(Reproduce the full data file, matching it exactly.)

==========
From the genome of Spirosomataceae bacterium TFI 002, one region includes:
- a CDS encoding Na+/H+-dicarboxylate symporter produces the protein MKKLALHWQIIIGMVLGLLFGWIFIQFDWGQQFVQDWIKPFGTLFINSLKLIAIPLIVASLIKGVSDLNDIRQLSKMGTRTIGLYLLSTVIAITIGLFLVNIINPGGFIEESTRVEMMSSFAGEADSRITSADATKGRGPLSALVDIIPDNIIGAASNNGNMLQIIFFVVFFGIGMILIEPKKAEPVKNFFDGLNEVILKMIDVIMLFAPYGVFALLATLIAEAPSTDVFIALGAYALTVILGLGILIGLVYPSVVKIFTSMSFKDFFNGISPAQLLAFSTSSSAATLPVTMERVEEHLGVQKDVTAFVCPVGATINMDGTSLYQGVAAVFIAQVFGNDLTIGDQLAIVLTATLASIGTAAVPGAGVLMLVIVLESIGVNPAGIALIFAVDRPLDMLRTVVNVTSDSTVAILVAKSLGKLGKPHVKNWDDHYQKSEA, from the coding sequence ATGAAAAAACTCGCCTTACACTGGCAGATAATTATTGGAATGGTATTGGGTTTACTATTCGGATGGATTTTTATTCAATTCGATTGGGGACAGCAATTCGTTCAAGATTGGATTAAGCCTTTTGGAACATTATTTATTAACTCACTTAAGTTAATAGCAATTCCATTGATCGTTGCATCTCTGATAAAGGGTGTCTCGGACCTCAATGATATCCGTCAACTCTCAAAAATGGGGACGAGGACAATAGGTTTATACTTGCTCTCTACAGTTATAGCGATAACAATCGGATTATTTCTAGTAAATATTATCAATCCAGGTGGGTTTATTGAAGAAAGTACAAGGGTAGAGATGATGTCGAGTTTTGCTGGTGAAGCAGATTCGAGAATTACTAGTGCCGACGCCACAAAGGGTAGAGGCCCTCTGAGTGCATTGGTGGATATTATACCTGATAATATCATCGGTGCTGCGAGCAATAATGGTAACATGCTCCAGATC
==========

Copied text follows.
From the genome of Spirosomataceae bacterium TFI 002, one region includes:
- a CDS encoding Na+/H+-dicarboxylate symporter produces the protein MKKLALHWQIIIGMVLGLLFGWIFIQFDWGQQFVQDWIKPFGTLFINSLKLIAIPLIVASLIKGVSDLNDIRQLSKMGTRTIGLYLLSTVIAITIGLFLVNIINPGGFIEESTRVEMMSSFAGEADSRITSADATKGRGPLSALVDIIPDNIIGAASNNGNMLQIIFFVVFFGIGMILIEPKKAEPVKNFFDGLNEVILKMIDVIMLFAPYGVFALLATLIAEAPSTDVFIALGAYALTVILGLGILIGLVYPSVVKIFTSMSFKDFFNGISPAQLLAFSTSSSAATLPVTMERVEEHLGVQKDVTAFVCPVGATINMDGTSLYQGVAAVFIAQVFGNDLTIGDQLAIVLTATLASIGTAAVPGAGVLMLVIVLESIGVNPAGIALIFAVDRPLDMLRTVVNVTSDSTVAILVAKSLGKLGKPHVKNWDDHYQKSEA, from the coding sequence ATGAAAAAACTCGCCTTACACTGGCAGATAATTATTGGAATGGTATTGGGTTTACTATTCGGATGGATTTTTATTCAATTCGATTGGGGACAGCAATTCGTTCAAGATTGGATTAAGCCTTTTGGAACATTATTTATTAACTCACTTAAGTTAATAGCAATTCCATTGATCGTTGCATCTCTGATAAAGGGTGTCTCGGACCTCAATGATATCCGTCAACTCTCAAAAATGGGGACGAGGACAATAGGTTTATACTTGCTCTCTACAGTTATAGCGATAACAATCGGATTATTTCTAGTAAATATTATCAATCCAGGTGGGTTTATTGAAGAAAGTACAAGGGTAGAGATGATGTCGAGTTTTGCTGGTGAAGCAGATTCGAGAATTACTAGTGCCGACGCCACAAAGGGTAGAGGCCCTCTGAGTGCATTGGTGGATATTATACCTGATAATATCATCGGTGCTGCGAGCAATAATGGTAACATGCTCCAGATC